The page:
A few days ago I was thinking about some of the 20th century's greatest advertising campaigns, trying to imagine what they would look like if launched in 2007. What would the Marlboro Man's MySpace page look like? And how many friends would he have? How many "Where's the beef?" video spoofs would be on YouTube? And how many hair care blogs would weigh the merits of "Does she–or doesn't she...?"
If only these great campaigns had social media at their hands. Then again, perhaps they did.
Sometime during the 1920s, Alan Odell of Burma-Shave decided to put up a series of four signs along a highway to promote his father's product. They read something like this: Dinah doesn't / treat him right / but if he'd / shave / dyna-mite! / Burma-Shave/
Always with a bent of humor, and ultimately in rhyme, this creative use of a billboard became the ultimate social media campaign. The sequential nature of the signs involved the consumer, sparked conversation, and increased sales.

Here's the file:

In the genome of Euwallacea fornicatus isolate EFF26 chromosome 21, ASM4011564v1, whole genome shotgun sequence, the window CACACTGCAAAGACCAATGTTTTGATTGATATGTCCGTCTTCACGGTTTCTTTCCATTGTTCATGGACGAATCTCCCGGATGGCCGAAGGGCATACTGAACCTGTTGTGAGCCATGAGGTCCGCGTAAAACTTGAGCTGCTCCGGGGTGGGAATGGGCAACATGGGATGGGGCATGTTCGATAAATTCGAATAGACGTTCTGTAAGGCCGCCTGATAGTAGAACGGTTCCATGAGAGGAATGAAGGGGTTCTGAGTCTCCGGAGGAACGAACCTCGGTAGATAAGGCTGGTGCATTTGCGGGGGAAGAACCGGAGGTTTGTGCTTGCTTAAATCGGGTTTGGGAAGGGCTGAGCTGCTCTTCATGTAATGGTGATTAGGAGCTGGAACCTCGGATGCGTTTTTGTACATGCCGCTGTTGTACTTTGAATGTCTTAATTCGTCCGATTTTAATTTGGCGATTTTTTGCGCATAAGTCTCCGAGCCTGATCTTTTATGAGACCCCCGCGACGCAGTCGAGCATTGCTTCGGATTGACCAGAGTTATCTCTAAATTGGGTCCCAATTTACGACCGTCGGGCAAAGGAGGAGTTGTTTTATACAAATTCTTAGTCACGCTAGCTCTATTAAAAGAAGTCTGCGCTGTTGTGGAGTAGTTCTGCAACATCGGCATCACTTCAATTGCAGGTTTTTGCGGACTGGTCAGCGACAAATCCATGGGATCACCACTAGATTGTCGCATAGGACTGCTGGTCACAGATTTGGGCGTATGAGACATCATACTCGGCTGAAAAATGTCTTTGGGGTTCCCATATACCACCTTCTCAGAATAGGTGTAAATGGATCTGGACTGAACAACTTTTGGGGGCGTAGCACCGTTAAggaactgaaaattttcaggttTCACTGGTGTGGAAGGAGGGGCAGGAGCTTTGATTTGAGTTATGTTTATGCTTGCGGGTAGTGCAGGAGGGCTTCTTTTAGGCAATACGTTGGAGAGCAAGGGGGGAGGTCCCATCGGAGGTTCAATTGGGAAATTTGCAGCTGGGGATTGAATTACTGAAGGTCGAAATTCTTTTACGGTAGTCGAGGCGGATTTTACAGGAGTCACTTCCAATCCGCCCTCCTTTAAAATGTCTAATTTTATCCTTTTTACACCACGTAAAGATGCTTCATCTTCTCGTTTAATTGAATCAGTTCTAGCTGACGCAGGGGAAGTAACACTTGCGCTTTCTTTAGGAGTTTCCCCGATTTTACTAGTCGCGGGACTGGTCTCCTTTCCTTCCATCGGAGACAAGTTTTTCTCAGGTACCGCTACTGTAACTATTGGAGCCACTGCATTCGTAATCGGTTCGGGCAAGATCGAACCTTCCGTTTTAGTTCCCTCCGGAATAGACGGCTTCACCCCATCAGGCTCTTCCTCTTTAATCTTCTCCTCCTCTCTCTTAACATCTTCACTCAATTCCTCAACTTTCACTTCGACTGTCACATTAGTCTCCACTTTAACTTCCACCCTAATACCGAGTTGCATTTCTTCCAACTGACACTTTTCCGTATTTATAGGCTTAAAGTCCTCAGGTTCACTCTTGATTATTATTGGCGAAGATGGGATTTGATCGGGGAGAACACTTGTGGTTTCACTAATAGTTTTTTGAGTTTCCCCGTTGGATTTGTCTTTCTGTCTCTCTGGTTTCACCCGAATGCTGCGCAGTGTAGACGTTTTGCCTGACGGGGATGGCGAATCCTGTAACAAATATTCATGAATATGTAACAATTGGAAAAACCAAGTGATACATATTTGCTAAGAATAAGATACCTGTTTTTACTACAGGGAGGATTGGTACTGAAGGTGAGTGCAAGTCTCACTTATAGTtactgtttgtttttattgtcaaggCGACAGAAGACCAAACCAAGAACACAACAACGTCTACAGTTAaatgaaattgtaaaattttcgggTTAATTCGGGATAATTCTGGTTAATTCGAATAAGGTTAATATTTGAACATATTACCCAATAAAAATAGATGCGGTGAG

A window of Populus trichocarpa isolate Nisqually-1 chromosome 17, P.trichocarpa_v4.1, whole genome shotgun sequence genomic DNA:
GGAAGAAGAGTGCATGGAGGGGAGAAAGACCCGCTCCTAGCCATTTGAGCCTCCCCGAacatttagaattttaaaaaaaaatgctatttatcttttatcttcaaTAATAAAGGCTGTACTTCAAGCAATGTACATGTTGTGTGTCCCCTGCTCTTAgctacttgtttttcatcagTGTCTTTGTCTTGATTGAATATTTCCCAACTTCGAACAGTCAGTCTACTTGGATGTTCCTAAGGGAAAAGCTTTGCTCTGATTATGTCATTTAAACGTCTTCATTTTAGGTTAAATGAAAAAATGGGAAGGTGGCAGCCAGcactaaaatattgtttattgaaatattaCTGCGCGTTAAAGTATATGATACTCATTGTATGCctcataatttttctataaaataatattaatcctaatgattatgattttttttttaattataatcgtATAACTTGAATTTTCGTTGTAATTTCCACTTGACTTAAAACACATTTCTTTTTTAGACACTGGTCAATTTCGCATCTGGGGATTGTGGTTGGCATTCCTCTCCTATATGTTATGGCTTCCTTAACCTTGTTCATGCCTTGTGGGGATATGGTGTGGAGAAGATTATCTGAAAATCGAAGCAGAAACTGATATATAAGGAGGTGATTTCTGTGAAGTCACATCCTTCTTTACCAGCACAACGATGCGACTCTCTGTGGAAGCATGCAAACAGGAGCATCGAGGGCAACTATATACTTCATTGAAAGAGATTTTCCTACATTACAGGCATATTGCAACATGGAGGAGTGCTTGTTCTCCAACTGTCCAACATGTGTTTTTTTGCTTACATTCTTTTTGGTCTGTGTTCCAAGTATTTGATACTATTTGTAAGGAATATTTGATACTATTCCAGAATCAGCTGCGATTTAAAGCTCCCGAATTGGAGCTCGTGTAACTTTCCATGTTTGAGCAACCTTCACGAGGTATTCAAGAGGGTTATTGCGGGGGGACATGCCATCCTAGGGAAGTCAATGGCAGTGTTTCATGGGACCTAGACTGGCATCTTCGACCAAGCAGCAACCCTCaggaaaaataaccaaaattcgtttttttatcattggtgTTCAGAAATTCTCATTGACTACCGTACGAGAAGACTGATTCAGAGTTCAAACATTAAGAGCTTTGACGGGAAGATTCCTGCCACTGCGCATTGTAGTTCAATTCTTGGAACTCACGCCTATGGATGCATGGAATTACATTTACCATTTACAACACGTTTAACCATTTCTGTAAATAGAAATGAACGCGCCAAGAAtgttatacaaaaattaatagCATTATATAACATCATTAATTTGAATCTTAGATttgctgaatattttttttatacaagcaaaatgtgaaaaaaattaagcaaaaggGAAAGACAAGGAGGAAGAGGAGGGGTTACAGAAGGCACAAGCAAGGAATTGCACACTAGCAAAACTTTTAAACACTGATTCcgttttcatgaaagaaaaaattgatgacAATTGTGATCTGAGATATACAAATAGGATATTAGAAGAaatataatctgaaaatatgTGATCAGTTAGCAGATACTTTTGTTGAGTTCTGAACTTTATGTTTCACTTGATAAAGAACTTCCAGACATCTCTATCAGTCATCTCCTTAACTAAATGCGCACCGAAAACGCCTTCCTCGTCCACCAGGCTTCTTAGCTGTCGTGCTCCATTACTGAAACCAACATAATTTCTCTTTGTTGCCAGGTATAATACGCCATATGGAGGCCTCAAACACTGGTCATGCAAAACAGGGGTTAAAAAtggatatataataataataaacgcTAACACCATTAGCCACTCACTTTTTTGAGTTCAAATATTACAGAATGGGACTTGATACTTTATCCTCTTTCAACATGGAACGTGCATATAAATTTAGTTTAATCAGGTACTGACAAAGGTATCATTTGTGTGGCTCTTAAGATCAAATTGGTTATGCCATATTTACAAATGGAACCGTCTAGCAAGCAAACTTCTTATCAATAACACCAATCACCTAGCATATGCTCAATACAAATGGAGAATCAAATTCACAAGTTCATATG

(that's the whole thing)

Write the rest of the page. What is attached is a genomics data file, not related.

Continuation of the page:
The social nature of the medium didn't stop there. User-generated content was encouraged in an annual jingle contest, and overseas GIs went posted Burma-Shave signs wherever they went. In later years, a Tom Waits song would make reference to the campaign, as would the final episode of M*A*S*H.
The mere fact that we are still talking about these signs today suggests that perhaps Odell deserves a spot in the Museum of Social Media. It also suggests that media has always been social, that all great advertising campaigns will always be talked about, and that your customers have always been your best brand stewards.
Take the first step (it's free).
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